So, in one of those "fractal" moments, I thought that this will probably be the shape of future American social evolution. No one other than those at the G-20 meetings and their thousands of hangers-on really wants to hear what they have to say about their "stimulus vs. austerity" arguments, their manipulation of electronic money, and the rest of their standard crap. Economies organized at the global level are really stupid and unworkable, and may it all go to hell. Meanwhile, as Orlov has demonstrated, the one great advantage of certain technological breakthroughs, such as photovoltaics and small-scale wind turbines, is that one can be a survivalist without giving up much in the way of modern convenience; indeed, the ability to convert solar energy at the very local level (micro application) means that you can derive everything that modern society actually can offer while unplugging from most of its useless, insane and environmentally destructive superfluities. Dmitri, for example, outfitted his sailboat with a few solar panels and a wind turbine. With the main expenses of life, a house and a car, out of the way, he can maintain his vital heat (and his wife's) without worrying about the G-20's call on whether to expand the Fed's balance sheet, e.g. Since the "captured" national government cannot find its way out of legacy industries, cannot lead the way to an alternative energy future because of its utter corruption and cluelessness, it will come about from the grassroots. Which is fine really, making expendable, as it does, the whole apparatus of Congress and the rest. Perhaps the changes will come about before macro-organized governments finish off the rest of the oceans.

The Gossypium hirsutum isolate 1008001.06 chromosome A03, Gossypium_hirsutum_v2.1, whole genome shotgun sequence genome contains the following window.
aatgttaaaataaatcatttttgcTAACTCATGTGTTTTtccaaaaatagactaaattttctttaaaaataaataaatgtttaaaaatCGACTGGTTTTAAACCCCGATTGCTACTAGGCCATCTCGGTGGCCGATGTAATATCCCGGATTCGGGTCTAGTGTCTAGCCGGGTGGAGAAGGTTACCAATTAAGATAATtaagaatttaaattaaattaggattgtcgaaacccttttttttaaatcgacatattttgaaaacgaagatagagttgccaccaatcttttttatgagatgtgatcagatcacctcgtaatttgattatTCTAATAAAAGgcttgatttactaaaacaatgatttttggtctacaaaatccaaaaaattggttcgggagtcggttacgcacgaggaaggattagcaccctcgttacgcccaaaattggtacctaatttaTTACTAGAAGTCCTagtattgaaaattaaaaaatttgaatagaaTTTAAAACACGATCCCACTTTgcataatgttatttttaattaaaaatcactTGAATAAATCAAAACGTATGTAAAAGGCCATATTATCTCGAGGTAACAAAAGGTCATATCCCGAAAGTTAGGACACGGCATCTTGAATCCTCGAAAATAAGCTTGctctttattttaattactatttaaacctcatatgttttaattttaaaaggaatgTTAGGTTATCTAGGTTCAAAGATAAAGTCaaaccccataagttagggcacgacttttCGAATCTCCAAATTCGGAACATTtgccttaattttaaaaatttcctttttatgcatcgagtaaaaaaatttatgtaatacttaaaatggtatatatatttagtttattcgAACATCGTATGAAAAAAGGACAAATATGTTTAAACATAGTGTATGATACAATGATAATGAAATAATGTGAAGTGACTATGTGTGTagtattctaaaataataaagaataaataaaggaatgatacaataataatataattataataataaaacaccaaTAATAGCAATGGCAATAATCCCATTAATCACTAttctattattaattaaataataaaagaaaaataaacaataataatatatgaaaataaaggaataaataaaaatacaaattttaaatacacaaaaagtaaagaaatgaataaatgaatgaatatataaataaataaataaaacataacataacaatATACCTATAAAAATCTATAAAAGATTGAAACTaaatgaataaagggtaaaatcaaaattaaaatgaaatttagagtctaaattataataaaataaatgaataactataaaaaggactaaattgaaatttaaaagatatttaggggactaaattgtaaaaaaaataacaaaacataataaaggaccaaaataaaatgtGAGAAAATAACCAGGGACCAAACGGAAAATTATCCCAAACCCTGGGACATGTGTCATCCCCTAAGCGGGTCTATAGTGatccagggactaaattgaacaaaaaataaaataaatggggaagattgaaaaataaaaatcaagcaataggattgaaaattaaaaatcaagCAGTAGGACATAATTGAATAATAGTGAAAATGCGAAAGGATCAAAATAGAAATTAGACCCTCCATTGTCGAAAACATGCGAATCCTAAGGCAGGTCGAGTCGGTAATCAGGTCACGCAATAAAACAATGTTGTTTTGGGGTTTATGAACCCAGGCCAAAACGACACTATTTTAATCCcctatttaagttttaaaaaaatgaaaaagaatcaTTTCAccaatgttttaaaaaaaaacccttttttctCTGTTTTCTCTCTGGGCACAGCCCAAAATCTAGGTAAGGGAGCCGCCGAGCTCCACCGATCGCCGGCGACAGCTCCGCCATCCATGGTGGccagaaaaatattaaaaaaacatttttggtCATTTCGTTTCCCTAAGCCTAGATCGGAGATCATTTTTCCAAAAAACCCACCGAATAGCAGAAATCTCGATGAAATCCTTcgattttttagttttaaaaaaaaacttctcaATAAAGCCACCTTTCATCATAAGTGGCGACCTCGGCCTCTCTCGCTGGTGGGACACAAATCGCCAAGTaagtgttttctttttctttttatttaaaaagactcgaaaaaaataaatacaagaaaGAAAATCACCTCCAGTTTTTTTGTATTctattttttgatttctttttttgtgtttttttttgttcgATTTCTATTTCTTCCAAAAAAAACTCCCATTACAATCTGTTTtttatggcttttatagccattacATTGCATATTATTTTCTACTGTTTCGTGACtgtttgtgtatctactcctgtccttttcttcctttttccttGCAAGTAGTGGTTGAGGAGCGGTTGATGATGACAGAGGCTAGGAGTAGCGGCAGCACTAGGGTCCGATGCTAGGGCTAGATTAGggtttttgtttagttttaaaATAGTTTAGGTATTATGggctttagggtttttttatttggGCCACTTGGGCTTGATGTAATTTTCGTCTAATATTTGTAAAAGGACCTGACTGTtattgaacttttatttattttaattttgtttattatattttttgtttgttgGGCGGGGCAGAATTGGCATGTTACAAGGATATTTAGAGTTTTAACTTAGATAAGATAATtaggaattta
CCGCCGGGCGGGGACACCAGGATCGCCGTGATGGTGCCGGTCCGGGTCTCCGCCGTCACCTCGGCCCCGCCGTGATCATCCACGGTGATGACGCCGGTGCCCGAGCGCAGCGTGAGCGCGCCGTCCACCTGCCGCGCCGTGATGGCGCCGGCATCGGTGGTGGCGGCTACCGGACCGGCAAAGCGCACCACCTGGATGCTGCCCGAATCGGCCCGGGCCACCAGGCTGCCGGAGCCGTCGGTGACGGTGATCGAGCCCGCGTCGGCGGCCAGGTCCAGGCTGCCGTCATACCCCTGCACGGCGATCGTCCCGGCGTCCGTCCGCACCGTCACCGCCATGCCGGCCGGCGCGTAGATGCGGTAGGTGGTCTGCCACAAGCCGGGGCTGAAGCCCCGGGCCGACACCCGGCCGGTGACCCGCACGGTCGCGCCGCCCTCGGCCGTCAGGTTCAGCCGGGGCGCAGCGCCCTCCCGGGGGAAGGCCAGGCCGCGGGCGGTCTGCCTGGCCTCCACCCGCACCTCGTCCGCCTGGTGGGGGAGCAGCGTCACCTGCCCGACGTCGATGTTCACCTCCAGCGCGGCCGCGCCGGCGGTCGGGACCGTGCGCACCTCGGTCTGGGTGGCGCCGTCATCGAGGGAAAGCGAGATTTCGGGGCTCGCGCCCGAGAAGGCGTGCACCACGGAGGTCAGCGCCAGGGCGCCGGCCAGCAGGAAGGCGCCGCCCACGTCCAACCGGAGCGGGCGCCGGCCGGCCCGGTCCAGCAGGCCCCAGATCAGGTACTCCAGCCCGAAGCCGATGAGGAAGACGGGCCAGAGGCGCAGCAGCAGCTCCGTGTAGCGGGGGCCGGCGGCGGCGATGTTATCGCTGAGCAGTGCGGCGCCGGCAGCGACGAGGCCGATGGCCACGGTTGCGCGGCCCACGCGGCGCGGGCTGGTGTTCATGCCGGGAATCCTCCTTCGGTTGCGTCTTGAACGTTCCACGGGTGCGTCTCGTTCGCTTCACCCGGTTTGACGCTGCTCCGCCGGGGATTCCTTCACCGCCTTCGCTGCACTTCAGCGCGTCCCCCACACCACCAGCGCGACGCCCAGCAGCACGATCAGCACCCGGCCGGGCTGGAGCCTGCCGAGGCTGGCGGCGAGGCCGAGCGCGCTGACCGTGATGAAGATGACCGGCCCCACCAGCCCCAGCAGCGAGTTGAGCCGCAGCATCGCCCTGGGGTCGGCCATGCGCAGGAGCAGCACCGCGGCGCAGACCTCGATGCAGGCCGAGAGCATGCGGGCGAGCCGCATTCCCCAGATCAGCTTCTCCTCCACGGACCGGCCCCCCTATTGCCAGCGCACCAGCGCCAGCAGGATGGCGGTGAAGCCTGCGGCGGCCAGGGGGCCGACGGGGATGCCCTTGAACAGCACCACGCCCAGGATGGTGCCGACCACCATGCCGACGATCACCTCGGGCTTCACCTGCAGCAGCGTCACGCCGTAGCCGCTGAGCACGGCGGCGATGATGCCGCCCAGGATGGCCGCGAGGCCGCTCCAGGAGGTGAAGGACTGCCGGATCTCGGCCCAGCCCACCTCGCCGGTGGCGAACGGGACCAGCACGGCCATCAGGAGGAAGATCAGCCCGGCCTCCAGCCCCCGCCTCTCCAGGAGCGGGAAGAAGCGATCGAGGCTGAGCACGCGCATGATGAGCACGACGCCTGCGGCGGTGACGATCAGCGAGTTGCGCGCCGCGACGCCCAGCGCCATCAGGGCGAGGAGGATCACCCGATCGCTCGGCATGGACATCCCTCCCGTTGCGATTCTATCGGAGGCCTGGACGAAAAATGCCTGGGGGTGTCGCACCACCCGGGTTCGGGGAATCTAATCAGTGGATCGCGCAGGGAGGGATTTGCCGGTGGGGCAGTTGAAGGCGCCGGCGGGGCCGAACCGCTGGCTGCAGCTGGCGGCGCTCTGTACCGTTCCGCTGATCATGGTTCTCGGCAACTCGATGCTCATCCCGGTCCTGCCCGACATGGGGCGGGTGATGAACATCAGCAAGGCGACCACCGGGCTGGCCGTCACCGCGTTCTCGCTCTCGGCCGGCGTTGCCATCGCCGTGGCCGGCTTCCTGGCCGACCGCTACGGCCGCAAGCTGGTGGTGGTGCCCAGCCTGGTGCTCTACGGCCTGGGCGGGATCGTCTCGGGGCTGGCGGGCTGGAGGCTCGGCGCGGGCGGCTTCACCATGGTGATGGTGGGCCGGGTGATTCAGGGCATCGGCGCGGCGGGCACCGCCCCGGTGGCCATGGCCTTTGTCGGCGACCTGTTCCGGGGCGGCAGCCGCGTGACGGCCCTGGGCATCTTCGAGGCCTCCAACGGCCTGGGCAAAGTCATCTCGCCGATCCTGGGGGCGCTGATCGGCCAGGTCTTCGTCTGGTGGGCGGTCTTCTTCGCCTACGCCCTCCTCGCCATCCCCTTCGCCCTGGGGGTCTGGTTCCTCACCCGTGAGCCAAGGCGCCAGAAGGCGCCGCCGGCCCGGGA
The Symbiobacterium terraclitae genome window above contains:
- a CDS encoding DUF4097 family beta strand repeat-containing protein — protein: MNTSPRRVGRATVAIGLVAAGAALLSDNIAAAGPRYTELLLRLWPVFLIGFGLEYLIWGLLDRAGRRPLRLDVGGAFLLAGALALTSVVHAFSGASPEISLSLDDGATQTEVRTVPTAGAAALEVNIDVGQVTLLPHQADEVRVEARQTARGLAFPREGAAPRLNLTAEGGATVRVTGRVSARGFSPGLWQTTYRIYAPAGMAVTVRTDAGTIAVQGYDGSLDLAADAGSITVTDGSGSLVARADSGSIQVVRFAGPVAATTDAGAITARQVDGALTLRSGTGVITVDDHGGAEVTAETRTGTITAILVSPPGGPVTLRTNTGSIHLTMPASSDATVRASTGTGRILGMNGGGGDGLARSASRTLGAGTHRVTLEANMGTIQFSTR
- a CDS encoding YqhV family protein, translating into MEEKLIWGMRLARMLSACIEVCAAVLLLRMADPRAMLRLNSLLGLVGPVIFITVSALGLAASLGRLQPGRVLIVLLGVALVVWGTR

Survivalism is obviously a growth industry, another demonstration that Henry David was always way, way ahead of his time. Many American manifestations of Thoreau's Walden cabin, of course, will feature .50 cal machine gun placements at 100 yards, but that's my country for you. Just set yourself up as far from such free-fire zones as possible.